Sunday, 31 May 2015

Magnitude 4.7 Earthquake in the Gulf of Tadjoura, Djibouti.

The United States Geological Survey recorded a Magnitude 4.7 Earthquake at a depth of 9 km, beneath the Gulf of Tadjoura on the coast of Djibouti, slightly before 9.50 am local time (slightly before 6.50 am GMT) on Saturday 30 May 2015. There are no reports of any damage or injuries arising from this quake, but it was felt in much of northeastern Djibouti.

The approximate position of the 30 May 2015 Gulf of Tadjoura Earthquake. Google Maps.

Djibouti is located on the western shore of the Red Sea, which while referred to as a sea, is technically an immature ocean, underlain by the Red Sea Rift, a spreading boundary between two tectonic plates, the African Plate and the Arabian, where new oceanic crust is being formed. Arabia was formerly part of the African Plate, but split away about 30 million years ago. The Great Rift Valley of Africa is a continuation of this rift, that is slowly splitting Africa in two from the north to the south. This rifting exerts pressure on the rocks around the margin of the sea, slowly pushing them apart, not smoothly but in fits and starts as the pressure overcomes the tendency of the rocks to stick together.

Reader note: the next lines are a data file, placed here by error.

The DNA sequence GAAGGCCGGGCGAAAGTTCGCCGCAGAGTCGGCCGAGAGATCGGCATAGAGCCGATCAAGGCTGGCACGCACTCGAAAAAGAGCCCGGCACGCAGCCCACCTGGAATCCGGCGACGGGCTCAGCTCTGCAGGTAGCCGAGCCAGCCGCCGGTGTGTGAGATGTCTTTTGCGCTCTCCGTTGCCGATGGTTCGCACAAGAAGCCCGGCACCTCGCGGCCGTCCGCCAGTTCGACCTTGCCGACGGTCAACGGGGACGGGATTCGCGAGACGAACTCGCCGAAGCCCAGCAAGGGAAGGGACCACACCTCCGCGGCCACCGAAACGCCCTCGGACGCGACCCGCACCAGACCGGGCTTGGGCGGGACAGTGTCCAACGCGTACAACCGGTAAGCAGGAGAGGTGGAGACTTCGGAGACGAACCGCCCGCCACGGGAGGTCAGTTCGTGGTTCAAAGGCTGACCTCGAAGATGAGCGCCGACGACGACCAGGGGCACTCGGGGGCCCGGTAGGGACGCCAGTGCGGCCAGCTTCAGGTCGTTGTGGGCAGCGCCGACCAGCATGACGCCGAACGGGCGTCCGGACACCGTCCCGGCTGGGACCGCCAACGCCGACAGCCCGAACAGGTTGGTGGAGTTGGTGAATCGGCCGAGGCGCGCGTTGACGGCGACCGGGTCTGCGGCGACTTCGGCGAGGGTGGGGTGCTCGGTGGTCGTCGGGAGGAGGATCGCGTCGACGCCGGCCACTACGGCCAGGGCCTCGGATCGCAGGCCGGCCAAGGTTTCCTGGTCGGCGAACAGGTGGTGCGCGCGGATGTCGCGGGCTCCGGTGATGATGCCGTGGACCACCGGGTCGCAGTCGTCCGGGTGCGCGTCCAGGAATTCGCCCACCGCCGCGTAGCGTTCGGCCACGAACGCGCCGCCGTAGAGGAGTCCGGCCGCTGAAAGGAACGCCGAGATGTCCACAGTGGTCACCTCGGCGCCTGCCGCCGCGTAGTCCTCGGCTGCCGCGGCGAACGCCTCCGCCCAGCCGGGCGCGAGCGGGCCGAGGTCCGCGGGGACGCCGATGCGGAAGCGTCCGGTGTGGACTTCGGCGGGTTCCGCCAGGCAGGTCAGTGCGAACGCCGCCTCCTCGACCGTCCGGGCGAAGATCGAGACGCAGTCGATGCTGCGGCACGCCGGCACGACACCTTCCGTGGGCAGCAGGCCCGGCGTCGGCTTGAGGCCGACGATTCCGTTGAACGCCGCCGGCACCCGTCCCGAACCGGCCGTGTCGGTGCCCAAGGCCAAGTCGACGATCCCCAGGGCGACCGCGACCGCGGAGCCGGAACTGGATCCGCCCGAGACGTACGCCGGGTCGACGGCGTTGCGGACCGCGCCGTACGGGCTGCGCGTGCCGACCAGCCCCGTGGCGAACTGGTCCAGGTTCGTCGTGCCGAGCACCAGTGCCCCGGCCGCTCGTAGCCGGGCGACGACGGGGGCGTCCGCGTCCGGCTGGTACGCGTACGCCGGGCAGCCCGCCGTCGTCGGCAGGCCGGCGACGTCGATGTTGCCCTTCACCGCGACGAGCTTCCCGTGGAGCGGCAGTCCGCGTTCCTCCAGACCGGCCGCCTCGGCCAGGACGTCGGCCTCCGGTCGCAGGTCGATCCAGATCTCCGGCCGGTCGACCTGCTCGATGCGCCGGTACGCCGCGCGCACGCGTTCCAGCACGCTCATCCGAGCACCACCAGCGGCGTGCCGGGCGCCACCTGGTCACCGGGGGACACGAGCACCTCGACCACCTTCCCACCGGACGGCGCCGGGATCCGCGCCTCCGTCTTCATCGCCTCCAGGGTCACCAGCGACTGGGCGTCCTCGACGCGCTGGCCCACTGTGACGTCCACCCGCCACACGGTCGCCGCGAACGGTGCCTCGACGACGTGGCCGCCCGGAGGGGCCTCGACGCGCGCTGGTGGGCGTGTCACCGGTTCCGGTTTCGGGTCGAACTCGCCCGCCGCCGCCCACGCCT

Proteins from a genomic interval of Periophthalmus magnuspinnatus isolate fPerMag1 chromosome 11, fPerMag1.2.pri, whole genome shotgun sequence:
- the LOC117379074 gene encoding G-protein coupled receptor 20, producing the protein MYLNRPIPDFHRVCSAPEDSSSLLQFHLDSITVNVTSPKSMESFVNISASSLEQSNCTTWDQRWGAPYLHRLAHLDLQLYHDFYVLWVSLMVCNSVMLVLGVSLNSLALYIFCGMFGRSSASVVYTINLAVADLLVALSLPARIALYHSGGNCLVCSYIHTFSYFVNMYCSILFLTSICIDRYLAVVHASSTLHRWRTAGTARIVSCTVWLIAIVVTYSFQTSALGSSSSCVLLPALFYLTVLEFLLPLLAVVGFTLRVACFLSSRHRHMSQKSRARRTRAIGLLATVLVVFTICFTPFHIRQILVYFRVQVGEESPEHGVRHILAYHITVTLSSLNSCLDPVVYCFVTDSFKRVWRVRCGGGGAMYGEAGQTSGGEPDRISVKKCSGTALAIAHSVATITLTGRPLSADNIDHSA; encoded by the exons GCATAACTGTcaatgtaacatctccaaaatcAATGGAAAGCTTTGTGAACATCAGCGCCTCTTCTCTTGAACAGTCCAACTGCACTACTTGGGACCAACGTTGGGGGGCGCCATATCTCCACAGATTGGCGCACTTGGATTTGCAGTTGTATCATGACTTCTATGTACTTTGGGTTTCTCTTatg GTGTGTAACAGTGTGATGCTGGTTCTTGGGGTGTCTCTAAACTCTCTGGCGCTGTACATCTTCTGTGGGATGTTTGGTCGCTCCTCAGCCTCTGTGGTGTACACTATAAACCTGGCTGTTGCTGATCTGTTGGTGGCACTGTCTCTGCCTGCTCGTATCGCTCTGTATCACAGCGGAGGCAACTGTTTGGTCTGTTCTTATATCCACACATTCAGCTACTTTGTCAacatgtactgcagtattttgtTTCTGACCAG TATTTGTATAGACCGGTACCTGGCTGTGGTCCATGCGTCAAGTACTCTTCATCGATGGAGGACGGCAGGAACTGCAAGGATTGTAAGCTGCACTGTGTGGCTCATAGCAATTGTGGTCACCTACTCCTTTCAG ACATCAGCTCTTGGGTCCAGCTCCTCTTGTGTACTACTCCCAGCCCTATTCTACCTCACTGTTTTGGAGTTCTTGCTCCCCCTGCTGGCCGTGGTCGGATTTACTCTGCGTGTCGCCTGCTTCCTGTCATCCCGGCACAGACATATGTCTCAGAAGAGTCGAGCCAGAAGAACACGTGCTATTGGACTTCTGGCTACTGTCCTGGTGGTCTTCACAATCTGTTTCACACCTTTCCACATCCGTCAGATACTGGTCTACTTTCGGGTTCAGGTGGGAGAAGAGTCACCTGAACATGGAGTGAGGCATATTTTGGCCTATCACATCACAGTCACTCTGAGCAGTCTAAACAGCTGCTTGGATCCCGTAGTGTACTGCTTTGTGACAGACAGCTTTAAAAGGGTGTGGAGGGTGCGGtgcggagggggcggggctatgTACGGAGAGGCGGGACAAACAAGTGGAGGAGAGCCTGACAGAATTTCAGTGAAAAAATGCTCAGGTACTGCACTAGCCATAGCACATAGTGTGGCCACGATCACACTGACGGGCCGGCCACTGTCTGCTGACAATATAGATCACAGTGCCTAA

See also...

The Zubair Archipelago are a group of volcanic islands off the southwest coast of Yemen; they are essentially a shield volcano on the Red Sea Rift with a number of...


The Afar Depression lies at at northernmost end of Africa's Great Rift Valley, where it meets the sea at the junction between the Red Sea and the Gulf of Aden. All three of these features are areas of rifting, with Africa slowly being split into two new continental plates...

The United States Geological Survey recorded a Magnitude 5.0 Earthquake at a depth of 9.8 km, on the Eritrean coast 19 km to the north of the port...


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